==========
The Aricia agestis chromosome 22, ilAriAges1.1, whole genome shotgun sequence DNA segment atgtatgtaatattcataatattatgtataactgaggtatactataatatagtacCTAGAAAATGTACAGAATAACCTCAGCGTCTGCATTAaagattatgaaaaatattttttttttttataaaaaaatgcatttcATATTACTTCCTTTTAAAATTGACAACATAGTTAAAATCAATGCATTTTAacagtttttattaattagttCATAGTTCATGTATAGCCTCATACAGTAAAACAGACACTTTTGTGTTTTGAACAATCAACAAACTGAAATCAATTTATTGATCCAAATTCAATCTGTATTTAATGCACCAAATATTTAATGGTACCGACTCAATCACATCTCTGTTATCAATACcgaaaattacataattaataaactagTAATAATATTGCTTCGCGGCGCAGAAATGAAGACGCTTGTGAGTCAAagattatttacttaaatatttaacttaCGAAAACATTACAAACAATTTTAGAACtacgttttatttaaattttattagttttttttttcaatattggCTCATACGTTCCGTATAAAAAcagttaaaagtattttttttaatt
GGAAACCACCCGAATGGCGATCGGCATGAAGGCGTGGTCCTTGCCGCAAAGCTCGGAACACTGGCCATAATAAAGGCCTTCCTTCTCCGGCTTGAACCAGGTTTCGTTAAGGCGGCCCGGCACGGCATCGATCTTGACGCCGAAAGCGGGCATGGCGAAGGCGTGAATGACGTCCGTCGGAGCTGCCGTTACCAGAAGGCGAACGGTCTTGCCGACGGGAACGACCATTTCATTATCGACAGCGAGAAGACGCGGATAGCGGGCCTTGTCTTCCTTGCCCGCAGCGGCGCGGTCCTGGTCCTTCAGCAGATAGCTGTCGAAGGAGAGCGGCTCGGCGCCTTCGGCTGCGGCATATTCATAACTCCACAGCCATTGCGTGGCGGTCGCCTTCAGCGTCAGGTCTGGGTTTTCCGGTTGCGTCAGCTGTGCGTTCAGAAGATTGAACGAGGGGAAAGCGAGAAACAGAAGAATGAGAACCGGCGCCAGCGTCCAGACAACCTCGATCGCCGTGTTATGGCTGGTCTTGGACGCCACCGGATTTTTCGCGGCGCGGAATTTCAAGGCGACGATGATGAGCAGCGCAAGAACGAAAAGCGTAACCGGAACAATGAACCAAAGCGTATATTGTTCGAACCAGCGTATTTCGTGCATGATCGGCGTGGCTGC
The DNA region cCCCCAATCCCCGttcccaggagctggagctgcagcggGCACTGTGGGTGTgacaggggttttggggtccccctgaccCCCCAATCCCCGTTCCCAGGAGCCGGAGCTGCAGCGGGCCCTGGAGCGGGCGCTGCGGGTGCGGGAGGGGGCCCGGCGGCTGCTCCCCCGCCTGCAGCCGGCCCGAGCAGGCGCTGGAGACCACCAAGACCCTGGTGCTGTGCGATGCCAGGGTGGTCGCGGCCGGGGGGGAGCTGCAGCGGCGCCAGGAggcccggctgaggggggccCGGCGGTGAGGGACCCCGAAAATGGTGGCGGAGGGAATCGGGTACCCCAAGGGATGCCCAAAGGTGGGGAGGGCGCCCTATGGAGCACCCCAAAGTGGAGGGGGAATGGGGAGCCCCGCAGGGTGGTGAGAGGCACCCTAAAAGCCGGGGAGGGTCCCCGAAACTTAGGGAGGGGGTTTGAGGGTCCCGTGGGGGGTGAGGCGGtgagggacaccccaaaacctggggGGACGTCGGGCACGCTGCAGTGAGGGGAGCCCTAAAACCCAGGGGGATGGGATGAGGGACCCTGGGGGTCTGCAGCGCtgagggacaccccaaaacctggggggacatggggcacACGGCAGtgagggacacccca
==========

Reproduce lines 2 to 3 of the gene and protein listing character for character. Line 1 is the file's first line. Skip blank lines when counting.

GGAAACCACCCGAATGGCGATCGGCATGAAGGCGTGGTCCTTGCCGCAAAGCTCGGAACACTGGCCATAATAAAGGCCTTCCTTCTCCGGCTTGAACCAGGTTTCGTTAAGGCGGCCCGGCACGGCATCGATCTTGACGCCGAAAGCGGGCATGGCGAAGGCGTGAATGACGTCCGTCGGAGCTGCCGTTACCAGAAGGCGAACGGTCTTGCCGACGGGAACGACCATTTCATTATCGACAGCGAGAAGACGCGGATAGCGGGCCTTGTCTTCCTTGCCCGCAGCGGCGCGGTCCTGGTCCTTCAGCAGATAGCTGTCGAAGGAGAGCGGCTCGGCGCCTTCGGCTGCGGCATATTCATAACTCCACAGCCATTGCGTGGCGGTCGCCTTCAGCGTCAGGTCTGGGTTTTCCGGTTGCGTCAGCTGTGCGTTCAGAAGATTGAACGAGGGGAAAGCGAGAAACAGAAGAATGAGAACCGGCGCCAGCGTCCAGACAACCTCGATCGCCGTGTTATGGCTGGTCTTGGACGCCACCGGATTTTTCGCGGCGCGGAATTTCAAGGCGACGATGATGAGCAGCGCAAGAACGAAAAGCGTAACCGGAACAATGAACCAAAGCGTATATTGTTCGAACCAGCGTATTTCGTGCATGATCGGCGTGGCTGC
The DNA region cCCCCAATCCCCGttcccaggagctggagctgcagcggGCACTGTGGGTGTgacaggggttttggggtccccctgaccCCCCAATCCCCGTTCCCAGGAGCCGGAGCTGCAGCGGGCCCTGGAGCGGGCGCTGCGGGTGCGGGAGGGGGCCCGGCGGCTGCTCCCCCGCCTGCAGCCGGCCCGAGCAGGCGCTGGAGACCACCAAGACCCTGGTGCTGTGCGATGCCAGGGTGGTCGCGGCCGGGGGGGAGCTGCAGCGGCGCCAGGAggcccggctgaggggggccCGGCGGTGAGGGACCCCGAAAATGGTGGCGGAGGGAATCGGGTACCCCAAGGGATGCCCAAAGGTGGGGAGGGCGCCCTATGGAGCACCCCAAAGTGGAGGGGGAATGGGGAGCCCCGCAGGGTGGTGAGAGGCACCCTAAAAGCCGGGGAGGGTCCCCGAAACTTAGGGAGGGGGTTTGAGGGTCCCGTGGGGGGTGAGGCGGtgagggacaccccaaaacctggggGGACGTCGGGCACGCTGCAGTGAGGGGAGCCCTAAAACCCAGGGGGATGGGATGAGGGACCCTGGGGGTCTGCAGCGCtgagggacaccccaaaacctggggggacatggggcacACGGCAGtgagggacacccca